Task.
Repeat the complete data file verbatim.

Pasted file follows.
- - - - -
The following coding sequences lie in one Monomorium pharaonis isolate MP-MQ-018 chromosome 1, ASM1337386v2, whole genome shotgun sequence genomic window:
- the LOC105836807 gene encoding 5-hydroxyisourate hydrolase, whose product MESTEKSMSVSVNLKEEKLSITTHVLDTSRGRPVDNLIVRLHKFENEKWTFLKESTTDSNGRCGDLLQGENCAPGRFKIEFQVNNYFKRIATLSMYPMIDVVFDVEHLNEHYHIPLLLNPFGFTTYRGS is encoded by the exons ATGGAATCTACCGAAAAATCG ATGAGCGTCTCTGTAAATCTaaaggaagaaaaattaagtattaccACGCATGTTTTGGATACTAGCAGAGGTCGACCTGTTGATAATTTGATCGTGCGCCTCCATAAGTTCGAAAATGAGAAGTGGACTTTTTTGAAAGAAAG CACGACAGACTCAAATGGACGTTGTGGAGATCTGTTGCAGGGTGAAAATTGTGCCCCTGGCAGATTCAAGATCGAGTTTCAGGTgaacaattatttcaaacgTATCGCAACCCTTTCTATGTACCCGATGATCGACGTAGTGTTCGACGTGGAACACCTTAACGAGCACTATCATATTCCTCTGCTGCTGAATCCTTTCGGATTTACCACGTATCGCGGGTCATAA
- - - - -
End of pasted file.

The following coding sequences lie in one Monomorium pharaonis isolate MP-MQ-018 chromosome 1, ASM1337386v2, whole genome shotgun sequence genomic window:
- the LOC105836807 gene encoding 5-hydroxyisourate hydrolase, whose product MESTEKSMSVSVNLKEEKLSITTHVLDTSRGRPVDNLIVRLHKFENEKWTFLKESTTDSNGRCGDLLQGENCAPGRFKIEFQVNNYFKRIATLSMYPMIDVVFDVEHLNEHYHIPLLLNPFGFTTYRGS is encoded by the exons ATGGAATCTACCGAAAAATCG ATGAGCGTCTCTGTAAATCTaaaggaagaaaaattaagtattaccACGCATGTTTTGGATACTAGCAGAGGTCGACCTGTTGATAATTTGATCGTGCGCCTCCATAAGTTCGAAAATGAGAAGTGGACTTTTTTGAAAGAAAG CACGACAGACTCAAATGGACGTTGTGGAGATCTGTTGCAGGGTGAAAATTGTGCCCCTGGCAGATTCAAGATCGAGTTTCAGGTgaacaattatttcaaacgTATCGCAACCCTTTCTATGTACCCGATGATCGACGTAGTGTTCGACGTGGAACACCTTAACGAGCACTATCATATTCCTCTGCTGCTGAATCCTTTCGGATTTACCACGTATCGCGGGTCATAA